Vesuvius Espresso Machine Review

Behind the scenes of the site's upcoming equipment reviews.
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Postby HB » Oct 04, 2014, 5:05 pm

With the introduction of the Vesuvius by Ambient Espresso, the E61 group patented over 60 years ago fully embraces modern technology. It joins dual boiler espresso machines like the Expobar Brewtus, Vibiemme DoubleDomo, Quickmill 2B, and Profitec Pro 700 that are based on the shiny chrome E61 group, but adds a feature rarely found in single group espresso equipment: Programmable brew pressure profiling.

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Vesuvius evaluation model courtesy of Chris' Coffee Service

Will blending the old and the new lead to better, more consistent espresso? If it does, can you "fine tune" espresso taste profiles using programmable pressure profiling? Does the Vesuvius merit its premium price? Those are the questions we'll explore over the course of this review.
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Postby HB » Oct 06, 2014, 9:04 pm

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Given the cost of the Vesuvius and its significant size, it is shipped via common carrier strapped to a pallet. Shipping this way costs a bit extra and requires that you can accept such deliveries at your residence. Pallet deliveries should not be a problem for a single family dwelling, but could be an issue if you live in an apartment. In my case, Old Dominion Freight Line called to schedule a delivery time and arrived when promised. They used a hydraulic hand truck to place the pallet in our garage. Perhaps needless to say, the crate arrived with absolutely no sign of damage.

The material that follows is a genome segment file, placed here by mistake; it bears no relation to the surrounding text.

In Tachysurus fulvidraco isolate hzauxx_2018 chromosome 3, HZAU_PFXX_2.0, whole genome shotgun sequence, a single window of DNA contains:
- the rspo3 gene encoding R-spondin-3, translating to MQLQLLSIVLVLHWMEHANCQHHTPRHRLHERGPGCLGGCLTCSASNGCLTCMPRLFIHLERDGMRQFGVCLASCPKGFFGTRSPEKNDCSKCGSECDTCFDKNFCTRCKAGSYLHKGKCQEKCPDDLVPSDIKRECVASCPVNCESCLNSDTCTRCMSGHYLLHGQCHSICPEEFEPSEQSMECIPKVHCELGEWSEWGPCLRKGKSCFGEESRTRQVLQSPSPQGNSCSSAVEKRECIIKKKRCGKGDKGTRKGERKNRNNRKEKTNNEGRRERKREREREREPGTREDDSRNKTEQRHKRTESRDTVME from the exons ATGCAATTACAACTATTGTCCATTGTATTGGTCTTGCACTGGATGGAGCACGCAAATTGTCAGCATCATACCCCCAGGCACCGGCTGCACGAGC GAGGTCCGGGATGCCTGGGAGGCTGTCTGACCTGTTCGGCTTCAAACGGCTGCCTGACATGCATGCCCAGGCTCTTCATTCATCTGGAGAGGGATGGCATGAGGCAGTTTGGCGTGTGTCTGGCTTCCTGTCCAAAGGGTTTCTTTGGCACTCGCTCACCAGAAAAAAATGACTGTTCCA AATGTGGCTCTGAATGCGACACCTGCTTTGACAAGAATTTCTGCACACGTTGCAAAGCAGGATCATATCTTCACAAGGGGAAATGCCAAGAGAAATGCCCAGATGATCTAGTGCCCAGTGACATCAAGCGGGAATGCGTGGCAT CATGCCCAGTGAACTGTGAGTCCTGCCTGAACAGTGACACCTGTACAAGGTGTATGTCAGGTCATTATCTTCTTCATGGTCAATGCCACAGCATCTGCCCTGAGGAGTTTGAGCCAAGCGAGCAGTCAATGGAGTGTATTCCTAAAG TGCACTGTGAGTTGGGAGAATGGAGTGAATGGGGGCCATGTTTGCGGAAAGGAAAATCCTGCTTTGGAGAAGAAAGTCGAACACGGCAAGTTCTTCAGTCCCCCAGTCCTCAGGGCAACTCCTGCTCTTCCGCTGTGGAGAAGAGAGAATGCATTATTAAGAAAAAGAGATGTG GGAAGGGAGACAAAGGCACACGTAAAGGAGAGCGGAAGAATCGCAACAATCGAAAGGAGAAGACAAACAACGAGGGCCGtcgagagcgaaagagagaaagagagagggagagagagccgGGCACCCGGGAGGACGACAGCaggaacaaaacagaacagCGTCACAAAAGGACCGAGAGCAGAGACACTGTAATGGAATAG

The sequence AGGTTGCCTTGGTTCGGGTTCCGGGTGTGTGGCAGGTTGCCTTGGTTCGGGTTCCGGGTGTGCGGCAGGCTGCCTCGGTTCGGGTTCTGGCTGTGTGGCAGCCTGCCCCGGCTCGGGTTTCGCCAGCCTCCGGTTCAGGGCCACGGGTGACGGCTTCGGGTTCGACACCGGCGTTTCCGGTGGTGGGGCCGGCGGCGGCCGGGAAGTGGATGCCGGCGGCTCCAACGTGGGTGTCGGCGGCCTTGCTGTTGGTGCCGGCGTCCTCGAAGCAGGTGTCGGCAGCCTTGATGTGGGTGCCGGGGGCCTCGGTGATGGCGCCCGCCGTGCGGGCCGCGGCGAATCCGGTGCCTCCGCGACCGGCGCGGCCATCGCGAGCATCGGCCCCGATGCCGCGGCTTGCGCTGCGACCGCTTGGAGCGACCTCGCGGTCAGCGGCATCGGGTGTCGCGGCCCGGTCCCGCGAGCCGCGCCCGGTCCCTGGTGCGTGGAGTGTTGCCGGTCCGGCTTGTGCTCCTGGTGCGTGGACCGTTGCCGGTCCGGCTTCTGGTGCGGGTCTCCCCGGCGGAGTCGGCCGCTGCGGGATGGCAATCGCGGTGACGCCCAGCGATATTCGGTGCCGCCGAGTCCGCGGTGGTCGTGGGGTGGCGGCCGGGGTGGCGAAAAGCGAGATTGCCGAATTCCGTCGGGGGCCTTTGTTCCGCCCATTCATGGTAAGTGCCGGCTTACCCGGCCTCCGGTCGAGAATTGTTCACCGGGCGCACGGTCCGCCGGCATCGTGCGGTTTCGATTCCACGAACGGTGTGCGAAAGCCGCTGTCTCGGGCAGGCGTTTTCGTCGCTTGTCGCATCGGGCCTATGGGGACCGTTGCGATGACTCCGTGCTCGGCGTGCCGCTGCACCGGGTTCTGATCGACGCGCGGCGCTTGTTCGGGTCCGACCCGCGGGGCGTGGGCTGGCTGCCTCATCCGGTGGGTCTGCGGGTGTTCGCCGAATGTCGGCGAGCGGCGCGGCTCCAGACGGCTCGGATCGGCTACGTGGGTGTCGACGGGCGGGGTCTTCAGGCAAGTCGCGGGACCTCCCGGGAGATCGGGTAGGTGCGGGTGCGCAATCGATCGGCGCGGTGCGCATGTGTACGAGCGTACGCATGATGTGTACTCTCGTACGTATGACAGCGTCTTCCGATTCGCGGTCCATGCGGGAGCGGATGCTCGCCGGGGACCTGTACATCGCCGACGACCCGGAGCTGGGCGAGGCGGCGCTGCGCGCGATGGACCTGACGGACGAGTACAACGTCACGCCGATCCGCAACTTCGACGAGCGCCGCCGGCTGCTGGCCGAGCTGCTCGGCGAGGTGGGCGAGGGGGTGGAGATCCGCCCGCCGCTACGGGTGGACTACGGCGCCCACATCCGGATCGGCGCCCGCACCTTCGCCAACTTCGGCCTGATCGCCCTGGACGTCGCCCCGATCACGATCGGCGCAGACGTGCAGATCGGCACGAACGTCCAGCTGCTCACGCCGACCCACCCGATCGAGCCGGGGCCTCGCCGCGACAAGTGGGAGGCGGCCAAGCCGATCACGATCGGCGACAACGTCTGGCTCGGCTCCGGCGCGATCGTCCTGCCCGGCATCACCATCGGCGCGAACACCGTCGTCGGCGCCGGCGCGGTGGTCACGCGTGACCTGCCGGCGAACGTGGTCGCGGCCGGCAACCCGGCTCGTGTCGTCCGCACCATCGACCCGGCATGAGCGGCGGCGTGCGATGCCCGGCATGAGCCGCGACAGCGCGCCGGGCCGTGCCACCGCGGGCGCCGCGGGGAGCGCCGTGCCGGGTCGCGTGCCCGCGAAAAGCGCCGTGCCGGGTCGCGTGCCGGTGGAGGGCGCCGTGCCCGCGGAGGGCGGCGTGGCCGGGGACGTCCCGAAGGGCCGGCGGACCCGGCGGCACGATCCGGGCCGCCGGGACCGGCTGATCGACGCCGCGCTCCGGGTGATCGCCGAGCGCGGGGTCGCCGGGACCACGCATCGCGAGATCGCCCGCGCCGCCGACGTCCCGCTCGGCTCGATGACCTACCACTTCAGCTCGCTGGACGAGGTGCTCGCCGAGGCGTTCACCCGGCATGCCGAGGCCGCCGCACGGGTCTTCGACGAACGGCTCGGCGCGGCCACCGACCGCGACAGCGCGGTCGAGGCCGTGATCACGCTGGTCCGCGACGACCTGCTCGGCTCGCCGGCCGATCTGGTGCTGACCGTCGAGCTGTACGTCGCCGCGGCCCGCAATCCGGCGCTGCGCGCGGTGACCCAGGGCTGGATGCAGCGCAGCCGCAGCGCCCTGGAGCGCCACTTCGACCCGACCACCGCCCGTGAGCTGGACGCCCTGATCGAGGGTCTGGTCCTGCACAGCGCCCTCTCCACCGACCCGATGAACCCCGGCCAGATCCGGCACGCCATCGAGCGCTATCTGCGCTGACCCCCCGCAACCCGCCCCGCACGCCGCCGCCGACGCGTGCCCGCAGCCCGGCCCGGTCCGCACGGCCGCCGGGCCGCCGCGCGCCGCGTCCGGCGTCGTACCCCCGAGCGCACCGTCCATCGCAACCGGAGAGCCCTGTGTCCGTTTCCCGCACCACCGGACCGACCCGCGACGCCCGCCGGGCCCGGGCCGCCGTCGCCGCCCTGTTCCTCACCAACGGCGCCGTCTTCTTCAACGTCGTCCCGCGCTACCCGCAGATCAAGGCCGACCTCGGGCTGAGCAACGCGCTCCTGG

Ambient Espresso built a custom crate for the Vesuvius. The crate was tight-fitted with solid core foam padding. The machine itself was bolted to the floor of the crate via rubber feet to allow vibration to be dissipated. Already impressed by the custom crate, I found an interior hinged box containing the portafilters, fittings, 4 machined aluminum feet, owner manual, etc, all arranged in compartments. No cardboard anything, nice!

The Vesuvius can be plumbed or draw water from an internal tank, but its design is a little different than other "switchable" espresso machines I've evaluated. Because positive inlet pressure would affect the final brew pressure and the pressure is programmable, whether the machine is plumbed or not, it always draws water from a static reservoir (i.e., inlet pressure is always zero). When plumbed in, the static tank is refilled by a solenoid opening to allow water from the mains supply to flow into the tank. You access the reservoir via the lefthand hinged panel; it tilts outward when you lift the upper release. The rocker power switch is also located behind this hinged panel.

Once on the countertop, I appreciated how large an E61 espresso machine it is! Before wrapping up the review, I will post photos of it side-by-side with the Profitec Pro 700, a recent E61 double boiler reviewed on HB. That said, despite the Vesuvius' size, it has a very sleek look to it, thanks to the clean slanted panels and minimalistic controls. No round gauges! No electronic switches! Even the heating cycle indicators for the brew boiler and steam boiler are unlabeled! Everything you need to know is shown on the flat touch-sensitive electronic panel. The wood treatment of the portafilter handle and steam/water valves are a welcome touch, adding visual warmth that otherwise would be lacking in an all chrome-on-chrome design.